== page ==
Hobo with a Shotgun [Blu Ray]: tells the tale of an individual with no permanent residence, and his acquisition of a short-range firearm… Duh! Being born the same way as Machete, I had some reservations before starting this – but they were short-lived. EVERYTHING about this film is an authentic ode to the horror/exploitation ‘masterpieces’ I grew up watching from the 70s and 80s. The setting is a dystopian, lawless town, so rotten that only the eponymous anti-hero can clean it up with a shotgun. There’s fantastic gore every 5 minutes, and all kinds of insane and outrageous blood-soaked SFX. The story is so absurd and OTT that you simply can’t begin taking seriously. – it’s essentially a cheap vehicle used to maximise the blood ‘n’ guts factor. Rutger Hauer is a little too good for this type of film, fleshing out an emotional, solid central character. Abby also makes a good scream queen, and the rest of the cast are enjoyable stereotypes. The colour pallet is very saturated; bright and poppy, the blood leaps off the screen – Hauer’s face was also what BD was made for; the faithfully recreated Carpenter-esque 80s sci-fi horror synth soundtrack and gunshots pump out of all speakers – this is worth the Blu Ray upgrade if the film sounds like your bag. All in all, the video, music, plot, gore, sleaze and nastiness all combine to make this feel like an authentic retro film – unlike the one crappy video-grain effect used on Machete. This beat every expectation I had, and while it’s no cinematic masterpiece, it’s certainly an absolute must-see for all horror/B-movie/retro movie fans.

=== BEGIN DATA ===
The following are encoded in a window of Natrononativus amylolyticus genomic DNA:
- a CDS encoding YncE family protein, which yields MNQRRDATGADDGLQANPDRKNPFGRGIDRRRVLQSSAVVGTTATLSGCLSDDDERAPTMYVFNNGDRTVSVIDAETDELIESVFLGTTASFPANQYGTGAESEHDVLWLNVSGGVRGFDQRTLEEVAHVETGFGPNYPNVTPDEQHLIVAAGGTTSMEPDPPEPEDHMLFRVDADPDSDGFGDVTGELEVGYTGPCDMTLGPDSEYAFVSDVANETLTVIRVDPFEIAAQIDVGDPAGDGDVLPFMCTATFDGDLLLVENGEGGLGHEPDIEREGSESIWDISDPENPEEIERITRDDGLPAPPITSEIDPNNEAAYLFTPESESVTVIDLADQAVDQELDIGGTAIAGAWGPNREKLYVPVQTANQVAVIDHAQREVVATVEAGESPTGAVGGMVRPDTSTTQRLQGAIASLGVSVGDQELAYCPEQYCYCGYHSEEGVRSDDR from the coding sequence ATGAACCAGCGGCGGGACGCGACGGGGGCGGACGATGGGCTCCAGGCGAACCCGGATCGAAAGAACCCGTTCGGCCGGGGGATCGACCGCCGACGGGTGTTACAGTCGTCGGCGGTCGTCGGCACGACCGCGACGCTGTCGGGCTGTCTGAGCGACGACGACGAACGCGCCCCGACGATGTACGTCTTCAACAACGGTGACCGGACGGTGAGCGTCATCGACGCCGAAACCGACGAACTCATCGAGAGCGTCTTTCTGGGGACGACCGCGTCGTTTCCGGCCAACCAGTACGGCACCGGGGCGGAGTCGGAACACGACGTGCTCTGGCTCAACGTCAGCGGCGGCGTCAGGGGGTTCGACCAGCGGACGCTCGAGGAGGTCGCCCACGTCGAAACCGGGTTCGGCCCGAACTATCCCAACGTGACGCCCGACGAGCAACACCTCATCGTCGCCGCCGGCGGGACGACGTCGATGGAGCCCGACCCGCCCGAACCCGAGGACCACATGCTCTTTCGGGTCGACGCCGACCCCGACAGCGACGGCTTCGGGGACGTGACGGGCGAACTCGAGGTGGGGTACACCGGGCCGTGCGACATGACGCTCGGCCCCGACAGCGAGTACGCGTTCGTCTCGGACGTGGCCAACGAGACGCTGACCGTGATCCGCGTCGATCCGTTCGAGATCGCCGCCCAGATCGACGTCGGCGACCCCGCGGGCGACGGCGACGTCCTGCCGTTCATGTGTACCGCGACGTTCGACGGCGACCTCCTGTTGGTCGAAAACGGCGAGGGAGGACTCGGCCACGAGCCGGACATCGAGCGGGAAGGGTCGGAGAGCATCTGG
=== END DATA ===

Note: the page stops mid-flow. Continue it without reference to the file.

Nude Nuns with Big Buns: tasteless throwback nunsploitation revenge flick with a latino twist. The single best thing about this film is that the entire female wardrobe could have been packed in to a purse; this is proper bang-for-your-buck stuff – with so much tits and ass that birthday suits seem normal by the end! It’s also way more offensive than your standard b-movie with some genuinely filthy scenes like the gas station encounter and motel self-surgery – it feels like a proper old-fashioned video nasty but without the hype – and it’s actually nasty. Story-wise, it’s pretty standard for the genre – following a lesbian, drug-addicted nun-gone-wild, with plenty of bad habits(!!). Technically, it’s pretty solid for a low-budget b-movie, and the acting’s passable for a bunch of z-listers playing stock characters. With possibly the most honest title in cinema history, this is genuinely packed full of gratuitous nudity and violence; it’s also got the greatest dispatch of a main bad guy in any film. Although this definitely isn’t for everyone, Nude Nuns with Big Guns is an entertaining, formulaic Machete-esque revenge flick aimed at the proper fans of ‘blood and titties’; a solid B-movie